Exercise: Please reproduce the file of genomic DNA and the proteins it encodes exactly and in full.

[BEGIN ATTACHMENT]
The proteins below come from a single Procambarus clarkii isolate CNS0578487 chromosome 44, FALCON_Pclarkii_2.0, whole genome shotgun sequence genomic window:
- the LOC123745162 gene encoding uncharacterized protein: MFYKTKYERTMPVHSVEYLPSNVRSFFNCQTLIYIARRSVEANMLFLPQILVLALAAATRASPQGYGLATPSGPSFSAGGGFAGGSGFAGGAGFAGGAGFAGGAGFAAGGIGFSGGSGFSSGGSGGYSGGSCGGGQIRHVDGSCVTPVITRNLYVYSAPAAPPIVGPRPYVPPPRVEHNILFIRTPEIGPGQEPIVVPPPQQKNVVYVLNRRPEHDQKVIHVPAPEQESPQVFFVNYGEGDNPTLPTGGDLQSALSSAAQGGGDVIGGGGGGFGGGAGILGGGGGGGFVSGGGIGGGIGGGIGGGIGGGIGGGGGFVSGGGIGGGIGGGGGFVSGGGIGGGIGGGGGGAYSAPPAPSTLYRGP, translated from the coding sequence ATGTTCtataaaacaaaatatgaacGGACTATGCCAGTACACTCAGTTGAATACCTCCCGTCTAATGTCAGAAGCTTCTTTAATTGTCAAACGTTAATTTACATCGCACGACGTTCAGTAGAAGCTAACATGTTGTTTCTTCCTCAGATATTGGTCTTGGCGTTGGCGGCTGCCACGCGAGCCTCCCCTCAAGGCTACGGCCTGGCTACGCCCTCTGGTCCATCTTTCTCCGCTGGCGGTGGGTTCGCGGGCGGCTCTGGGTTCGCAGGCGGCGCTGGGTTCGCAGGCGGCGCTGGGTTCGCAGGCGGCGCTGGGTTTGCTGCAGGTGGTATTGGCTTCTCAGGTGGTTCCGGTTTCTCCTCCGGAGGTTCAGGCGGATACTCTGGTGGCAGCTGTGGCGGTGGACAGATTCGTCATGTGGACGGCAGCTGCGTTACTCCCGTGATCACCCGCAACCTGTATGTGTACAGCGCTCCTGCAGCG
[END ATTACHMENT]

The proteins below come from a single Procambarus clarkii isolate CNS0578487 chromosome 44, FALCON_Pclarkii_2.0, whole genome shotgun sequence genomic window:
- the LOC123745162 gene encoding uncharacterized protein: MFYKTKYERTMPVHSVEYLPSNVRSFFNCQTLIYIARRSVEANMLFLPQILVLALAAATRASPQGYGLATPSGPSFSAGGGFAGGSGFAGGAGFAGGAGFAGGAGFAAGGIGFSGGSGFSSGGSGGYSGGSCGGGQIRHVDGSCVTPVITRNLYVYSAPAAPPIVGPRPYVPPPRVEHNILFIRTPEIGPGQEPIVVPPPQQKNVVYVLNRRPEHDQKVIHVPAPEQESPQVFFVNYGEGDNPTLPTGGDLQSALSSAAQGGGDVIGGGGGGFGGGAGILGGGGGGGFVSGGGIGGGIGGGIGGGIGGGIGGGGGFVSGGGIGGGIGGGGGFVSGGGIGGGIGGGGGGAYSAPPAPSTLYRGP, translated from the coding sequence ATGTTCtataaaacaaaatatgaacGGACTATGCCAGTACACTCAGTTGAATACCTCCCGTCTAATGTCAGAAGCTTCTTTAATTGTCAAACGTTAATTTACATCGCACGACGTTCAGTAGAAGCTAACATGTTGTTTCTTCCTCAGATATTGGTCTTGGCGTTGGCGGCTGCCACGCGAGCCTCCCCTCAAGGCTACGGCCTGGCTACGCCCTCTGGTCCATCTTTCTCCGCTGGCGGTGGGTTCGCGGGCGGCTCTGGGTTCGCAGGCGGCGCTGGGTTCGCAGGCGGCGCTGGGTTCGCAGGCGGCGCTGGGTTTGCTGCAGGTGGTATTGGCTTCTCAGGTGGTTCCGGTTTCTCCTCCGGAGGTTCAGGCGGATACTCTGGTGGCAGCTGTGGCGGTGGACAGATTCGTCATGTGGACGGCAGCTGCGTTACTCCCGTGATCACCCGCAACCTGTATGTGTACAGCGCTCCTGCAGCG